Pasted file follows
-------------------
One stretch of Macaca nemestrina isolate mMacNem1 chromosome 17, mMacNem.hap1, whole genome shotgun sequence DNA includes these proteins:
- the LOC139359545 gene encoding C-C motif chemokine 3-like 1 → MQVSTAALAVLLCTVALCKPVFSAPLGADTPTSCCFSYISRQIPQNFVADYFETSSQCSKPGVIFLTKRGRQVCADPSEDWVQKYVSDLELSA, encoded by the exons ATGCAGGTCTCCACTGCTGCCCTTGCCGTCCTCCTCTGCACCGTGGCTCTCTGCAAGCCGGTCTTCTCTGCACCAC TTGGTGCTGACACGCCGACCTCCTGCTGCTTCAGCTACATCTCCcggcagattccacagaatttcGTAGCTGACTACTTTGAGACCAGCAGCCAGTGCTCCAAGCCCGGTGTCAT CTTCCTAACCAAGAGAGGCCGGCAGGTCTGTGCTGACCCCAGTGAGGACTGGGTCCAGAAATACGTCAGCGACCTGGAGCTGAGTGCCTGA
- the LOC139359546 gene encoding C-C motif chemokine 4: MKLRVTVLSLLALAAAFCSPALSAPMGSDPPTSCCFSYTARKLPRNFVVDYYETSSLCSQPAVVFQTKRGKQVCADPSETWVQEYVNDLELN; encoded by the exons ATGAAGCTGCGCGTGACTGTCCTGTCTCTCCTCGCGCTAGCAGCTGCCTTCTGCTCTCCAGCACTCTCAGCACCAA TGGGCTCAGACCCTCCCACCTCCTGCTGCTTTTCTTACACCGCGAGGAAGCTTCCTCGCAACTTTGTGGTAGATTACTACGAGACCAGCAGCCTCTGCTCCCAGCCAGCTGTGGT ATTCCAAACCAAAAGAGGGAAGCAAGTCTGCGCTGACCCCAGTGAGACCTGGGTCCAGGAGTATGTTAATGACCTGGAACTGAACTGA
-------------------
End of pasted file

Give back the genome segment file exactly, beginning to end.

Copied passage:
One stretch of Macaca nemestrina isolate mMacNem1 chromosome 17, mMacNem.hap1, whole genome shotgun sequence DNA includes these proteins:
- the LOC139359545 gene encoding C-C motif chemokine 3-like 1 → MQVSTAALAVLLCTVALCKPVFSAPLGADTPTSCCFSYISRQIPQNFVADYFETSSQCSKPGVIFLTKRGRQVCADPSEDWVQKYVSDLELSA, encoded by the exons ATGCAGGTCTCCACTGCTGCCCTTGCCGTCCTCCTCTGCACCGTGGCTCTCTGCAAGCCGGTCTTCTCTGCACCAC TTGGTGCTGACACGCCGACCTCCTGCTGCTTCAGCTACATCTCCcggcagattccacagaatttcGTAGCTGACTACTTTGAGACCAGCAGCCAGTGCTCCAAGCCCGGTGTCAT CTTCCTAACCAAGAGAGGCCGGCAGGTCTGTGCTGACCCCAGTGAGGACTGGGTCCAGAAATACGTCAGCGACCTGGAGCTGAGTGCCTGA
- the LOC139359546 gene encoding C-C motif chemokine 4: MKLRVTVLSLLALAAAFCSPALSAPMGSDPPTSCCFSYTARKLPRNFVVDYYETSSLCSQPAVVFQTKRGKQVCADPSETWVQEYVNDLELN; encoded by the exons ATGAAGCTGCGCGTGACTGTCCTGTCTCTCCTCGCGCTAGCAGCTGCCTTCTGCTCTCCAGCACTCTCAGCACCAA TGGGCTCAGACCCTCCCACCTCCTGCTGCTTTTCTTACACCGCGAGGAAGCTTCCTCGCAACTTTGTGGTAGATTACTACGAGACCAGCAGCCTCTGCTCCCAGCCAGCTGTGGT ATTCCAAACCAAAAGAGGGAAGCAAGTCTGCGCTGACCCCAGTGAGACCTGGGTCCAGGAGTATGTTAATGACCTGGAACTGAACTGA